What is arteriovenous (AV) fistula surgery?

Arteriovenous (AV) fistula surgery creates a place to access the body’s circulatory system to perform dialysis. Dialysis removes wastes and extra fluid from the blood when the kidneys can no longer perform this function. This is known as kidney failure. An AV fistula allows blood to flow from your body to the dialysis machine and back into your body after filtering.

AV fistula surgery involves sewing together an artery and a vein, usually in the wrist or elbow area. This creates a larger, tougher vein that can tolerate multiple needle punctures that are needed for dialysis. You can see the thickened vein and feel a pulse in it after the AV fistula heals over several months.

AV fistula surgery is only one dialysis access option. It may not be the best option for everyone, such as people with small blood vessels. Other options include an AV graft (an artificial blood vessel) and a venous catheter, which is for short-term dialysis. AV fistula surgery is generally for people who need long-term dialysis and have healthy blood vessels. 

Consider getting a second opinion about all your dialysis access choices before having AV fistula surgery.

Why is arteriovenous (AV) fistula surgery performed?

Your doctor may recommend arteriovenous (AV) fistula surgery as part of a complete dialysis treatment plan for kidney failure. Kidney failure is a life-threatening condition. It causes a buildup of waste and fluid in the body due to poor kidney function. Dialysis uses a machine to filter wastes and extra fluid from the blood.  

People with kidney failure may require dialysis permanently or for a short time. Sometimes, kidney failure that occurs suddenly (acute kidney failure) can be reversed by rapidly treating the cause. Reversible causes can include a drug overdose, shock, or a kidney infection. 

AV fistula surgery is used for long-term dialysis for permanent or chronic kidney damage. People who have AV fistula surgery may be waiting for a kidney transplant. AV fistula surgery may be needed for kidney failure that results from:

  • Autoimmune diseases including systemic lupus erythematosus that affects the kidneys
  • Certain inherited diseases including polycystic kidney disease, which causes large cysts in the kidneys that damage kidney tissue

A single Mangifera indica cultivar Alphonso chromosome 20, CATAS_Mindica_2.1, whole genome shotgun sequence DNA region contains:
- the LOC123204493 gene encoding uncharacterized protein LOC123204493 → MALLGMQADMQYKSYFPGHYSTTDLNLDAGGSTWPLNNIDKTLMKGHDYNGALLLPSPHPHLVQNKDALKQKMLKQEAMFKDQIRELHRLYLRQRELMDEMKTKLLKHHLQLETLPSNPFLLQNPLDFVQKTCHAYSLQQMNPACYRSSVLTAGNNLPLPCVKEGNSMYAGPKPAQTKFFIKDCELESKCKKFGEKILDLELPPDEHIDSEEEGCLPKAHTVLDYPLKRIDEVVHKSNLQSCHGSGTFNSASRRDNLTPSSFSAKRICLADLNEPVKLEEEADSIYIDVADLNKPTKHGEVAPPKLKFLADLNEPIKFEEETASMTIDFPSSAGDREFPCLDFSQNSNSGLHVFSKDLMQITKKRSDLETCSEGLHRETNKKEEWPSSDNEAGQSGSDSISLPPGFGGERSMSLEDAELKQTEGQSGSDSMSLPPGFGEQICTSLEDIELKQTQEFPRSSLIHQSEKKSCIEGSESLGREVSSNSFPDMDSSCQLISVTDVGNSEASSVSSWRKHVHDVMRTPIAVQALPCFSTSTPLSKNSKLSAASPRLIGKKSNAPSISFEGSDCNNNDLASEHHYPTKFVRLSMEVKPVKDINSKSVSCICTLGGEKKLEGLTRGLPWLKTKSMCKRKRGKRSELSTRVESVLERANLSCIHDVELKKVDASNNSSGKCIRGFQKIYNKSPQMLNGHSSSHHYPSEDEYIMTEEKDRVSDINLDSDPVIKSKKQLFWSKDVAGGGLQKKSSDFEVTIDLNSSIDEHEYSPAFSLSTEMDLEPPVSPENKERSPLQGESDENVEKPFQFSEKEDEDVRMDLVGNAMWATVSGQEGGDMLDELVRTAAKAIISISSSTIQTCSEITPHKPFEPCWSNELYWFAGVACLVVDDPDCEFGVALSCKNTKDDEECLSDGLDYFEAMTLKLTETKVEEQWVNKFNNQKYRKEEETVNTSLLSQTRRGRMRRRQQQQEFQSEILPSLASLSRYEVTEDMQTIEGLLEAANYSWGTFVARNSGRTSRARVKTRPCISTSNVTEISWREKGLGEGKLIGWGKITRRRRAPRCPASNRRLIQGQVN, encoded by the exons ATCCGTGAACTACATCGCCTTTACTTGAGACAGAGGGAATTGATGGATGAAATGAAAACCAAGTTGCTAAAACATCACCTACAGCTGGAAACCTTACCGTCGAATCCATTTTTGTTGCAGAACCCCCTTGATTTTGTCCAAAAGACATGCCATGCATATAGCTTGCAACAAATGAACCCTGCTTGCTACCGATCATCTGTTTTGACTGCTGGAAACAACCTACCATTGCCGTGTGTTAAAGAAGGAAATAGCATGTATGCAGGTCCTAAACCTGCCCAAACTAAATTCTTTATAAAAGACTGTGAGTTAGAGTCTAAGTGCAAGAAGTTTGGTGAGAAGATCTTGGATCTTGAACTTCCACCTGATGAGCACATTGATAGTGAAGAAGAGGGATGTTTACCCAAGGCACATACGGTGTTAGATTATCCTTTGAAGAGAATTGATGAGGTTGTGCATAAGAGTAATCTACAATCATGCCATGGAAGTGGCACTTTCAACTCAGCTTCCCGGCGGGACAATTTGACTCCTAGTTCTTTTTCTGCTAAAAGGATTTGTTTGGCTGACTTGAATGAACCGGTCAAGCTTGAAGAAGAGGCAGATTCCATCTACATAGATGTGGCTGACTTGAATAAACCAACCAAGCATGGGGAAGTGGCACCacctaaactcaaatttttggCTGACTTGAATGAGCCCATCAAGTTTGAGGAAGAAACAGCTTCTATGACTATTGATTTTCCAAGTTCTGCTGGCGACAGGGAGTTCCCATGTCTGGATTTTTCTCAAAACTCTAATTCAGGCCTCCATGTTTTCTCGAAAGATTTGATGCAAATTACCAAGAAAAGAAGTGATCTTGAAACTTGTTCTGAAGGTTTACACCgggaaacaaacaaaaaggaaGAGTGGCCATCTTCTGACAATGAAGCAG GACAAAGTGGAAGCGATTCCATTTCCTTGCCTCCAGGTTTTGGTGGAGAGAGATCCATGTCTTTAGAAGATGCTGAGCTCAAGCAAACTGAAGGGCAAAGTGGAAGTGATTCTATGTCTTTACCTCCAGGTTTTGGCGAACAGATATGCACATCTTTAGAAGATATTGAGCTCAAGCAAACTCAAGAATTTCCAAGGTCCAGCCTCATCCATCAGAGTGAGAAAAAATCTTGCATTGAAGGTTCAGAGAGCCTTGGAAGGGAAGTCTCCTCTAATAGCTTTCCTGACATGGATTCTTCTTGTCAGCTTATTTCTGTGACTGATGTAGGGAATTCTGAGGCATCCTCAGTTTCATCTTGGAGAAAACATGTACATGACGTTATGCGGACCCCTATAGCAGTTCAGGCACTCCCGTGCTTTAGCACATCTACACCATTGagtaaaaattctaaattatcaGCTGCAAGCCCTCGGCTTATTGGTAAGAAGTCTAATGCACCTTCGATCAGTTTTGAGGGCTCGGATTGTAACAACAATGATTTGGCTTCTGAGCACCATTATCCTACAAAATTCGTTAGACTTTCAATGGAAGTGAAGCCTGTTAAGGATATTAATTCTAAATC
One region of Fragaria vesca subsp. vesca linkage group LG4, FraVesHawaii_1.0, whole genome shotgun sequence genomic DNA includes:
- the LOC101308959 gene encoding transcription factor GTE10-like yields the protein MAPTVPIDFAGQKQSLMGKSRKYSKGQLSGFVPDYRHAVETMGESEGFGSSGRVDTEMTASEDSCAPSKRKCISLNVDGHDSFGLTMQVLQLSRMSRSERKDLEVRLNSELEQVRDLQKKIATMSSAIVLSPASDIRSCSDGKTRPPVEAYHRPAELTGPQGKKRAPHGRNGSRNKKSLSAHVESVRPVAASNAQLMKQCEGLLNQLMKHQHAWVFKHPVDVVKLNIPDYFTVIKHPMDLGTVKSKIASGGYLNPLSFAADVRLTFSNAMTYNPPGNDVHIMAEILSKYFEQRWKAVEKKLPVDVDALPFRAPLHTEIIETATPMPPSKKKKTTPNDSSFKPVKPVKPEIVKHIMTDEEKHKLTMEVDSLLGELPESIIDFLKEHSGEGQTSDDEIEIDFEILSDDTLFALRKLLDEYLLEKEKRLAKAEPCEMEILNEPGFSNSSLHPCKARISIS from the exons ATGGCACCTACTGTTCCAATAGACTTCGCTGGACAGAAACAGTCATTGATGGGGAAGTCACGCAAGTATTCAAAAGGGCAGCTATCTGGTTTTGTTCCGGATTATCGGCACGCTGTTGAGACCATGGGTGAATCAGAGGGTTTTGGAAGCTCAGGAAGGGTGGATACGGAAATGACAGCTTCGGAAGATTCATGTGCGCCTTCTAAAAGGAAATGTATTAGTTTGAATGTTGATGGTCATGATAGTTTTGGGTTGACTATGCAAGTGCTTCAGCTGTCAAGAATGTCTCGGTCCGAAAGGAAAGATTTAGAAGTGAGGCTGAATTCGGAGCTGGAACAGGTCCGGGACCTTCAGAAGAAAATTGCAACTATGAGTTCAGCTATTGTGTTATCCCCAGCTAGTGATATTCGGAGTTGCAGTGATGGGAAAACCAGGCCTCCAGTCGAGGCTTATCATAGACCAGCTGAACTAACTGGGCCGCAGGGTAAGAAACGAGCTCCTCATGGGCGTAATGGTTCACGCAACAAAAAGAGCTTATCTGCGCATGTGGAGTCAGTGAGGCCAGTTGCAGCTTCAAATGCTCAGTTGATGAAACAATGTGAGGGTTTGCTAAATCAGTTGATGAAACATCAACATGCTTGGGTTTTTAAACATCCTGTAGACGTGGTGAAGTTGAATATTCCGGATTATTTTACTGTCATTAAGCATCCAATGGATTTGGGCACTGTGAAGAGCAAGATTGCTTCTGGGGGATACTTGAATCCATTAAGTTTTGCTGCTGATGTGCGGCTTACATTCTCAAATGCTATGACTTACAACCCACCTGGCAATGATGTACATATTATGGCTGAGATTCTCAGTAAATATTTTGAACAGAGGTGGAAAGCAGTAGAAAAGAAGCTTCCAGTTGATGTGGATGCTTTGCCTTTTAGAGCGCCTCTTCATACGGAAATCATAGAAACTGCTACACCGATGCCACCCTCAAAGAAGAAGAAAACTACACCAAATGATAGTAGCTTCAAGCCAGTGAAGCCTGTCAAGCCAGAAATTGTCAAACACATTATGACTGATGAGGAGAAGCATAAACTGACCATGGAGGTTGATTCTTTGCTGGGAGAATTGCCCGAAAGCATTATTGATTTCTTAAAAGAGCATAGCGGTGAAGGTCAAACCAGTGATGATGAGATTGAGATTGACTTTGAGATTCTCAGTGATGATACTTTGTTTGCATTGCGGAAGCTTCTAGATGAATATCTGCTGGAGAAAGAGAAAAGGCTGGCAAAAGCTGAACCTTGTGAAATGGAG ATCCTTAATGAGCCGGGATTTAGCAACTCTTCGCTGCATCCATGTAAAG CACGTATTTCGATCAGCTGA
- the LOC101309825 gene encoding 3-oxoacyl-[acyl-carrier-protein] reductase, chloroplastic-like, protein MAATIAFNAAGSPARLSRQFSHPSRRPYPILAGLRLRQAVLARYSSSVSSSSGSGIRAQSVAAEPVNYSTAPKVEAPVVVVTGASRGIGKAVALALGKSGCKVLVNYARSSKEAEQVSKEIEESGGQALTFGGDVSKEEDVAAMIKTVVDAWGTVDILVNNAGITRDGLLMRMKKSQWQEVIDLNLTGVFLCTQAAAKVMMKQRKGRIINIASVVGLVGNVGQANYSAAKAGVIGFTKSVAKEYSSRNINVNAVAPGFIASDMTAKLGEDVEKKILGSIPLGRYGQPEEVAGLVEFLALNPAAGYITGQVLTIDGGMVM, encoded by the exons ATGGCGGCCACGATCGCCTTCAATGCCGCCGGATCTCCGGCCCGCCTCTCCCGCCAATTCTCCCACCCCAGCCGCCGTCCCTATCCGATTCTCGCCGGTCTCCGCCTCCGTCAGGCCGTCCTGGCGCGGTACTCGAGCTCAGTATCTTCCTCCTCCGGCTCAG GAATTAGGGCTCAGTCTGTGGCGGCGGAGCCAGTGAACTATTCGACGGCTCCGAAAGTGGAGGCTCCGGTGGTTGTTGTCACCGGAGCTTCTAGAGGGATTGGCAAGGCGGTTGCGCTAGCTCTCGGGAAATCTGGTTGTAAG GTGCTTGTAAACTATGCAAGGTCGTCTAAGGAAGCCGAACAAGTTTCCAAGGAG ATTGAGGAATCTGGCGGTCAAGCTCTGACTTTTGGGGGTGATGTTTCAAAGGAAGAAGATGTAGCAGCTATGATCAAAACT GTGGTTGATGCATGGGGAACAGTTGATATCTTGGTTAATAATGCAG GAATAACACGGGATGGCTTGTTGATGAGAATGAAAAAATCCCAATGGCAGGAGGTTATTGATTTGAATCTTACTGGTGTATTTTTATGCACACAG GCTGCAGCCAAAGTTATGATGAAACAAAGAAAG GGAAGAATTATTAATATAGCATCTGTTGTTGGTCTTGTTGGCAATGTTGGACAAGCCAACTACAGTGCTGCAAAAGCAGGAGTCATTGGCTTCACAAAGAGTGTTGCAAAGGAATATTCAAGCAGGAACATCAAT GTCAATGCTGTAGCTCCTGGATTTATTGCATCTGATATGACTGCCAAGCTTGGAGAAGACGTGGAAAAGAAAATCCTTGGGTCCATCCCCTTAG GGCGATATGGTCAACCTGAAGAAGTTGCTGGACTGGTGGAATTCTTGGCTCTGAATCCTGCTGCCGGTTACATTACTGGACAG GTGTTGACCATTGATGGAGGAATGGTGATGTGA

• Conditions that reduce blood flow to the kidneys including shock and renal artery stenosis (narrowing of the renal arteries) 
  • Diseases that cause kidney inflammation including nephritis and glomerulonephritis
  • Infections including repeated bladder infection, pyelonephritis (kidney infection), or septicemia (blood infection)
  • Kidney cancer
  • Medication use or abuse including intravenous (IV) drug abuse, overdose of certain drugs, or long-term use of certain medications, such as nonsteroidal anti-inflammatory drugs (NSAIDs)
  • Poorly treated or untreated chronic diseases including diabetes and high blood pressure that cause kidney damage over time
  • Trauma including injuries to the kidneys or arteries that supply blood to the kidneys
  • Urinary tract obstructions including kidney stones, tumors, congenital deformities, and enlarged prostate glands

Ask your doctor about all of your treatment options and consider getting a second opinion before deciding on AV fistula surgery.

Who performs arteriovenous (AV) fistula surgery?

A general surgeon or vascular surgeon performs arteriovenous (AV) fistula surgery. A general surgeon specializes in the surgical treatment of a wide variety of diseases, disorders and conditions. A vascular surgeon specializes in surgery of the blood vessels.

How is arteriovenous (AV) fistula surgery performed?

Your arteriovenous (AV) fistula surgery will be performed in a hospital or outpatient surgery center. Surgeons usually create AV fistulas on the inner or palm side of the wrist or elbow. 

Your surgical team will clean the surgical site and start anesthesia. Your surgeon will make an incision and attach an artery to a vein with stitches. Your surgeon will restore blood flow through the blood vessels once they are completely connected and close the incision with stitches. The AV fistula will become larger and tougher as it heals over several months.  It will tolerate multiple needle punctures that are needed for dial